Totalitarian tendencies

Issue 4/2003 | Archives online, Authors, Reviews

Olli Jalonen is a master at creating a sense of dystopia, alienation and what it feels like to end up in the wrong place. He skilfully homes in on aspects of our everyday reality which resemble totalitarian tendencies, underlining them and their deadly implications through understatement, and by setting them in environments which are either utopian or skilfully alienated, seemingly realistic and neutral.

Jalonen is not a true satirist, but he has a flair for depicting people’s motives and changes in their identities in situations exploring the boundaries of ‘the normal’. Circumstances which unwittingly uphold repulsive social control, modifying human values, circumstances in which people die, into which they are forced, or against which they lamely revolt, are at the heart of Jalonen’s work. Equally important is the documentary-style reportage of the lives of people who are in danger of being forgotten about by history.

Olli Jalonen (born 1954) is a prosaist, whose novel Isäksi ja tyttäreksi (‘Becoming father and daughter’, 1990) was awarded the Finlandia Prize for literature. In addition to novels and short fiction he has also written a number of radio plays.

Control, be it social or the kind that is exerted by institutions, is present in all the stories in Jalonen’s new collection of short fiction, Värjättyä rakkautta (‘Dyed love’, Otava, 2003). As the framework for his stories all he needs is an obstacle in the face of love, marital conformism – as in the case of a Finnish family on holiday in Spain where the family is, symbolically, living in the shadow of Gaudí’s Sagrada Familia church – a cramped student flat or the exceptional conditions surrounding a hospital or a school camping trip. By employing a neutral narrative and giving the subtlest of hints, Jalonen succeeds in arousing great disgust in his readers at the objectification and the mechanics of the life which he reveals, and sometimes also the double moral standards of his characters.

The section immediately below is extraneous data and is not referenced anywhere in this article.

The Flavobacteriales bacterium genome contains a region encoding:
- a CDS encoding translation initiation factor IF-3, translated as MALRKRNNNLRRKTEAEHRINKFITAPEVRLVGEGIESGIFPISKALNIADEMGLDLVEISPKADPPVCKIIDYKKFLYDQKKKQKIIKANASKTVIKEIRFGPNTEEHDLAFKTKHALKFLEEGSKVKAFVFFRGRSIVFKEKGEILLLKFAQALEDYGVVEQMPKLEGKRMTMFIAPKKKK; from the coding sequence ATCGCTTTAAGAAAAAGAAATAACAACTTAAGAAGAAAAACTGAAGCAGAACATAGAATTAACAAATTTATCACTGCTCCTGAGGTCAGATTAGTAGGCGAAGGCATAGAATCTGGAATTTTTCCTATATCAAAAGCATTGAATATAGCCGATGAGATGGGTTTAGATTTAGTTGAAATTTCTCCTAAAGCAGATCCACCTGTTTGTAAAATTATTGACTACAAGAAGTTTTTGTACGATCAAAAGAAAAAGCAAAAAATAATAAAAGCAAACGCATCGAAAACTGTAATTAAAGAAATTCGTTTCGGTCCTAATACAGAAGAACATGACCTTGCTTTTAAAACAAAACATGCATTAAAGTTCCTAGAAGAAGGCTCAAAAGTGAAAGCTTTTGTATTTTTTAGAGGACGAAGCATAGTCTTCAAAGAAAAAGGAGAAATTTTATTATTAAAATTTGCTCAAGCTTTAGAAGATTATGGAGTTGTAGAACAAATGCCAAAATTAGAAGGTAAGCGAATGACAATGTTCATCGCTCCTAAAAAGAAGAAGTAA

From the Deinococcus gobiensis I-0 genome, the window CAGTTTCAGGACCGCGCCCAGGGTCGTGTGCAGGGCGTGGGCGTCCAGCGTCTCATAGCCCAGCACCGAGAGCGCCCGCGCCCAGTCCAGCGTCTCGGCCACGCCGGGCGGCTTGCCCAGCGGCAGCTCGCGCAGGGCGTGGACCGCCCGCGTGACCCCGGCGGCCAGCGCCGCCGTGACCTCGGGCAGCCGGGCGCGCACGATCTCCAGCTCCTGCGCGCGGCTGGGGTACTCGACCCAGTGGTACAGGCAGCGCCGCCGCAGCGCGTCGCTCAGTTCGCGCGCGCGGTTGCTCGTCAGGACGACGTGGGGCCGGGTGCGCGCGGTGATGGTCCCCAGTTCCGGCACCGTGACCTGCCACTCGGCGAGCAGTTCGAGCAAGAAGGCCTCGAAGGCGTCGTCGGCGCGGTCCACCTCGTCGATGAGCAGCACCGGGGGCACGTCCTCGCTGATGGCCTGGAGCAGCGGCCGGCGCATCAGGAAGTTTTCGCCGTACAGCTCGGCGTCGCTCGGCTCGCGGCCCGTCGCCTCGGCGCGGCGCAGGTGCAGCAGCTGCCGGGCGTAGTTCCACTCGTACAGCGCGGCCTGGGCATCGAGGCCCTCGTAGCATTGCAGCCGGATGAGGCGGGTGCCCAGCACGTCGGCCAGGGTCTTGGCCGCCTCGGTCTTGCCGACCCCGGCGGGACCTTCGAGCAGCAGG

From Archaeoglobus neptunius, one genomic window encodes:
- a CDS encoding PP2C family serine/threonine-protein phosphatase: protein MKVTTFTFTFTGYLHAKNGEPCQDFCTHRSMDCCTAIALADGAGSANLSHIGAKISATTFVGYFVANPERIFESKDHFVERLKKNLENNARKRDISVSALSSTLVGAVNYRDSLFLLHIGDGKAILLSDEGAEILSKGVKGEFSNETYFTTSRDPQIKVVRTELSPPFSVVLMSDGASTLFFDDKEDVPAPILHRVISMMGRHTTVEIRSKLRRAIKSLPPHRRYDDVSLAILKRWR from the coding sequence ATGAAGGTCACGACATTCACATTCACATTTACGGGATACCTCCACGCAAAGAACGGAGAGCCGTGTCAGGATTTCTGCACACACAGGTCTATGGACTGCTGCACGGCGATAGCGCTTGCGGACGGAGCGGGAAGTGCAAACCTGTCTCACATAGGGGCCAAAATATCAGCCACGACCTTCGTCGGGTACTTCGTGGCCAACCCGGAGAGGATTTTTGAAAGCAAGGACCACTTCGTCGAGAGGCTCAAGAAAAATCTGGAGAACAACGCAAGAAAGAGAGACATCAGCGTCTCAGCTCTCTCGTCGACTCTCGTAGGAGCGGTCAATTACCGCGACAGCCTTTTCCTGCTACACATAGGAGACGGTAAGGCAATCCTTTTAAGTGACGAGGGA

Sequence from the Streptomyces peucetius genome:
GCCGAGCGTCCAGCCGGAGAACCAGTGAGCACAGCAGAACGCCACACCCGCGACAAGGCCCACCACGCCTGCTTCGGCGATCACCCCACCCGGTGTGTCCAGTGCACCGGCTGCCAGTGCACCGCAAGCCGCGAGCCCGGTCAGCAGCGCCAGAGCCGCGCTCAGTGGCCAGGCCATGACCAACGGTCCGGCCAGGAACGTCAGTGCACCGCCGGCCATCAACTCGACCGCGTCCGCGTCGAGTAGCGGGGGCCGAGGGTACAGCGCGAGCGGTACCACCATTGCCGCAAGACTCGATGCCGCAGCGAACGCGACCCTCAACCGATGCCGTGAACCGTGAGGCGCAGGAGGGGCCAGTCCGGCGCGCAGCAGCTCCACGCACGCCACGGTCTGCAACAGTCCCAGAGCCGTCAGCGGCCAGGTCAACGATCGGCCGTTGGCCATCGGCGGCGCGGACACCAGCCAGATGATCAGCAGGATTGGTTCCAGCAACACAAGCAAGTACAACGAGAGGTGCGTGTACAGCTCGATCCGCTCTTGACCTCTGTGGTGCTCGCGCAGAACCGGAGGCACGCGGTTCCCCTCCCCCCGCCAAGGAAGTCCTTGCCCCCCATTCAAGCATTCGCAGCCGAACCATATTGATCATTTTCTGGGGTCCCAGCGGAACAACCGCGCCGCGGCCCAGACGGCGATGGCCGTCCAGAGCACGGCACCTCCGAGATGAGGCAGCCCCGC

The stories let us understand true totalitarianism on a completely different scale. In one of the short stories it is shown as an internalised sense of supremacy in the form of a woman whose husband has tried to escape to the west and is later executed. This leads to the woman informing the authorities on her daughter, after she also tries to escape.

The psychology of totalitarianism is marvellously depicted in the story in which a Finn investigating the viability of commercial transportation in North Korea discovers paranoia in an encounter with his attractive female guide. The same occurs in the story about Finnish school children on a camp in the Soviet Union, in which Karelian members of the secret police take voice samples of the Finnish schoolchildren for later identification. The story Korea is one of the best in this collection, perhaps because it succeeds in reopening Rudyard Kipling’s old question as to whether the West can ever truly understand the East; can one culture understand the semiotics of an entirely different culture? The sadistically technocratic breeding of dogs for food reveals the utilitarian tendencies of the present in the story Kohti hyvää hoitokäsittelyä (‘Towards good management practice’).

‘There is little love in such a large country,’ the Finnish biology teacher Zetter proclaims to his colleague Raisa whom he cunningly seduces on their camping trip to the Soviet Union. Their relationship is not a loving one. What remains small amid great economical and political tendencies are the seeds of human values and perhaps human failings too, even crime. In the short story Koon aikakirjat (‘The annals of K’) a reporter who becomes a hero for his truthful reporting during a nuclear disaster undergoes an inevitable change as political power turns him into a totalitarian censor.


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